The 5 reasons behind Bitcoin’s big drop

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Bitcoin, which posted its biggest monthly drop ever, troubled traders with sharp swings on Friday morning as cryptocurrencies are in search of direction.

The largest cryptocurrency rallied as much as 11.3% in Asia on Friday, briefly approaching the $21,000 level.

Bitcoin then quickly lost most of those gains as global equity markets plunged, trading at $19,410 at 7 a.m. London time and trading at similar levels at this hour.

June’s 41% drop was the steepest monthly decline in data available to Bloomberg going back to 2010, while also marking the worst quarterly decline since 2011, according to CNBC data, and about $1.2 trillion has been lost from the total value of the cryptocurrency market.

Amidst this chaos, cryptocurrency companies have announced staff layoffs and the industry is moving towards consolidating companies through acquisitions.

What were the five major developments that affected the price of the

1. Macroeconomic fears

During the quarter, the Federal Reserve implemented two aggressive interest rate hikes to combat runaway inflation. This raised fears of a recession in the US and other countries.

This also hit stocks, especially large technology companies. The tech-heavy Nasdaq fell 22.4% for the second quarter, its worst quarterly performance since 2008.

Bitcoin has been closely correlated with the price movement of US stock market indices. The sell-off in equities has weighed on bitcoin and the cryptocurrency market as investors flee risky assets.

2. The collapse of terraUSD

The first major incident last quarter was the collapse of the algorithmic stablecoin terraUSD and the token luna.

A stablecoin is a type of cryptocurrency that is usually linked to an actual asset. TerraUSD, or UST, was supposed to be pegged to the US dollar at a one-to-one exchange rate.

Some stablecoins are backed by real assets, such as scriptural money or government bonds. But the UST was governed by an algorithm, the system failed and TerraUSD lost its link to the dollar, causing the linked token luna to collapse, which was rendered useless.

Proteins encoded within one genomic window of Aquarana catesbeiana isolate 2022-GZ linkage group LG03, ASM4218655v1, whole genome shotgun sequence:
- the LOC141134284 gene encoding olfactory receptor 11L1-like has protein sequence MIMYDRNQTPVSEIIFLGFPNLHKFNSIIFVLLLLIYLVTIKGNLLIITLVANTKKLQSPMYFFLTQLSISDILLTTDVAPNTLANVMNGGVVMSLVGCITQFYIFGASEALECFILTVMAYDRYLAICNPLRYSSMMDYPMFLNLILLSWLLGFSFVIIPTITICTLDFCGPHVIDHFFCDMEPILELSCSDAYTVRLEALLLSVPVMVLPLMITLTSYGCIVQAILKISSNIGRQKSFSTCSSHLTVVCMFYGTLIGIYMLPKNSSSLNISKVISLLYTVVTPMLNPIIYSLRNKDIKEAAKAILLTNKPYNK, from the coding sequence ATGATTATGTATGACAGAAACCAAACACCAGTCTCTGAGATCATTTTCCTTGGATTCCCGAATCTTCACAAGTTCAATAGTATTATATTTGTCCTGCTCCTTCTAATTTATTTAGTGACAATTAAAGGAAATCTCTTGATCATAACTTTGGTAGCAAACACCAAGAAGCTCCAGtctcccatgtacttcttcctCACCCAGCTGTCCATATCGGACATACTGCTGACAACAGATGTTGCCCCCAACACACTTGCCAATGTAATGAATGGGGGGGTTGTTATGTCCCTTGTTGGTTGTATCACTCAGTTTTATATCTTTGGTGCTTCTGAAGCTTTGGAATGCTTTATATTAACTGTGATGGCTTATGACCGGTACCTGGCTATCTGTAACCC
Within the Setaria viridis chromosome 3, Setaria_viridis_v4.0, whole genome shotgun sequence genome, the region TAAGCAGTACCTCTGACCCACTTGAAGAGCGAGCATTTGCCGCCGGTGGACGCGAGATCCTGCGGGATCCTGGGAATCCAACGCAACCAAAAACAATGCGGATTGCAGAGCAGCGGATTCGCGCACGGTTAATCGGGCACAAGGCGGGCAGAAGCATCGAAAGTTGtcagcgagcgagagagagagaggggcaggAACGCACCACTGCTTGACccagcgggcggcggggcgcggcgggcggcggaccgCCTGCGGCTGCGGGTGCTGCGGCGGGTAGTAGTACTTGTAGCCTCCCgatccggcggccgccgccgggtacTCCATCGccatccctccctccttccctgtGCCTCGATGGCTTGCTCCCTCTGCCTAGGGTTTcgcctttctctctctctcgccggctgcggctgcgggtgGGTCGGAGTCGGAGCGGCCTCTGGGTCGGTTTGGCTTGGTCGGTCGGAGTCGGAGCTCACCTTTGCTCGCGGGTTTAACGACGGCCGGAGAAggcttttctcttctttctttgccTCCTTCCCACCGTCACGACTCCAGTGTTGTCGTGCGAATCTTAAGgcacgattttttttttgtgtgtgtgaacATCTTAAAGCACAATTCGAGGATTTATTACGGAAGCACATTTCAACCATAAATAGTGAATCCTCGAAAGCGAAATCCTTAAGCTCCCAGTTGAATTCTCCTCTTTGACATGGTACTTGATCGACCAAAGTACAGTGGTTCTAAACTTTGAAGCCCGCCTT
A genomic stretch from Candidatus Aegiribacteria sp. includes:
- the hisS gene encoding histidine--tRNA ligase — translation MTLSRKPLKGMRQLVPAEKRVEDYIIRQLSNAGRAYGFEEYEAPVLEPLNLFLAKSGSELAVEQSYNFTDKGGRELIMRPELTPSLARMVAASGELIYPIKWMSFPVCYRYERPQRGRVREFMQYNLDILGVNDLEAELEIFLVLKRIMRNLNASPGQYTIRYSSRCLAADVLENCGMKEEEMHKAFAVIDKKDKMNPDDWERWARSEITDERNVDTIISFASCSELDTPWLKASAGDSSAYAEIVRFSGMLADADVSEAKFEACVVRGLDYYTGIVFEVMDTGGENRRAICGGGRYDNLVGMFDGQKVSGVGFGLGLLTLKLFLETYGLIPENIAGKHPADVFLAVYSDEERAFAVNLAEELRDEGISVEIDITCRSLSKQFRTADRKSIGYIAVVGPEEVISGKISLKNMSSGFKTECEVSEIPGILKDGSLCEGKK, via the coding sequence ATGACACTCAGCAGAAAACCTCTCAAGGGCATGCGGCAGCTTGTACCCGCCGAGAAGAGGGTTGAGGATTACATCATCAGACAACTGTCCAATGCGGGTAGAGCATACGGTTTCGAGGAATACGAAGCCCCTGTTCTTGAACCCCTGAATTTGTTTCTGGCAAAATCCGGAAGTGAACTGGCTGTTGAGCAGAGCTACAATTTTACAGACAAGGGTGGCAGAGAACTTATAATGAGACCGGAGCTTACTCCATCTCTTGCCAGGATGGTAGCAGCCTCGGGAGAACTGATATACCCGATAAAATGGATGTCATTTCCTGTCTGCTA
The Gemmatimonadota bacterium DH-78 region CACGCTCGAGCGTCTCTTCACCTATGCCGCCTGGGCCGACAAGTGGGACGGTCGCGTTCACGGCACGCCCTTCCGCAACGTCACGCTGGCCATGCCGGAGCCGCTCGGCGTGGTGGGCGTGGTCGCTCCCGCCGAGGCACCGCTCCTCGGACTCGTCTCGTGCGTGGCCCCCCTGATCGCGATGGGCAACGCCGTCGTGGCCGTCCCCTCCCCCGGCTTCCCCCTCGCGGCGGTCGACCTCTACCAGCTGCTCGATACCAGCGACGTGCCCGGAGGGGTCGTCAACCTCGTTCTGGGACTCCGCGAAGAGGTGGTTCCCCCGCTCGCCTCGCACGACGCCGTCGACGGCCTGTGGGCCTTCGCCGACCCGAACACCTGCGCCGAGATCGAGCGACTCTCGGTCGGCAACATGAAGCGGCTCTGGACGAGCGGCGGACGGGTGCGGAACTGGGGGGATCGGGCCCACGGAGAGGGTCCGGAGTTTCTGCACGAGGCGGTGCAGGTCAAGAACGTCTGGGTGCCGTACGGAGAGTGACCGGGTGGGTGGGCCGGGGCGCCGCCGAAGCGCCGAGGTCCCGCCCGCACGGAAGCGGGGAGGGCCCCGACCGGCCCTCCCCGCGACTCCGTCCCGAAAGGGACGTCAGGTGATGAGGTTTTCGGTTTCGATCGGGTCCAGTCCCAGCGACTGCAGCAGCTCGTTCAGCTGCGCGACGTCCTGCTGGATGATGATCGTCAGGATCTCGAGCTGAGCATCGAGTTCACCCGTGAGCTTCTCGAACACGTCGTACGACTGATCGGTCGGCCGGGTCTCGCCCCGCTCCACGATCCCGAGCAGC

RELATED: Tether co-founder: The collapse of TerraUSD will probably spell the end for most algorithmic stablecoins

3. Lender Celsius stops withdrawals

Cryptocurrency lender Celsius has stopped withdrawals for its customers in June.

The company offered users returns of more than 18% if they deposited cryptocurrency with Celsius. It then lent that money to market participants who were willing to pay a high interest rate to borrow it.

But the fall in prices put this model to the test. Celsius cited ‘extreme market conditions’ as the reason for the cessation of withdrawals.

On Thursday, Celsius said in a blog post that it was taking “significant steps to preserve and protect assets and explore the options available to us.”

Those options include “pursuing strategic transactions as well as restructuring our liabilities, among other ways.”

The problems with Celsius revealed a weakness in many of the lending models used in the cryptocurrency industry that offered users high returns.

4. Developments with Three Arrows Capital

Three Arrows Capital is one of the most prominent hedge funds focused on cryptocurrency investments, is facing asset divestment, a source with knowledge of the matter told CNBC, in another indication of the crisis the cryptocurrency industry is going through.

The Financial Times reported last month that US-based cryptocurrency lenders BlockFi and Genesis have liquidated some of 3AC’s positions. 3AC had borrowed from BlockFi, but was unable to respond to the margin call.

Subsequently, 3AC defaulted on a loan worth over $660 million from Voyager Digital. As a result, Three Arrows Capital is moving to divest assets, a person with knowledge of the matter told CNBC this week.

5. The trading freeze by Coinflex

The cryptocurrency exchange CoinFlex stopped customer withdrawals last month, citing “extreme market conditions”.

CoinFlex had another problem with a customer failing to repay a $47 million debt, creating a liquidity problem for the company. That customer was well-known investor Roger Ver.

The exchange said that normally, in the event of a negative account, a process of liquidation of positions follows. But CoinFlex and Ver had an agreement that did not allow this.

CoinFlex issued a new token called Recovery Value USD, or rvUSD, to raise the $47 million so that it could continue withdrawals and is offering a 20% interest rate for investors wishing to buy and hold the digital currency.

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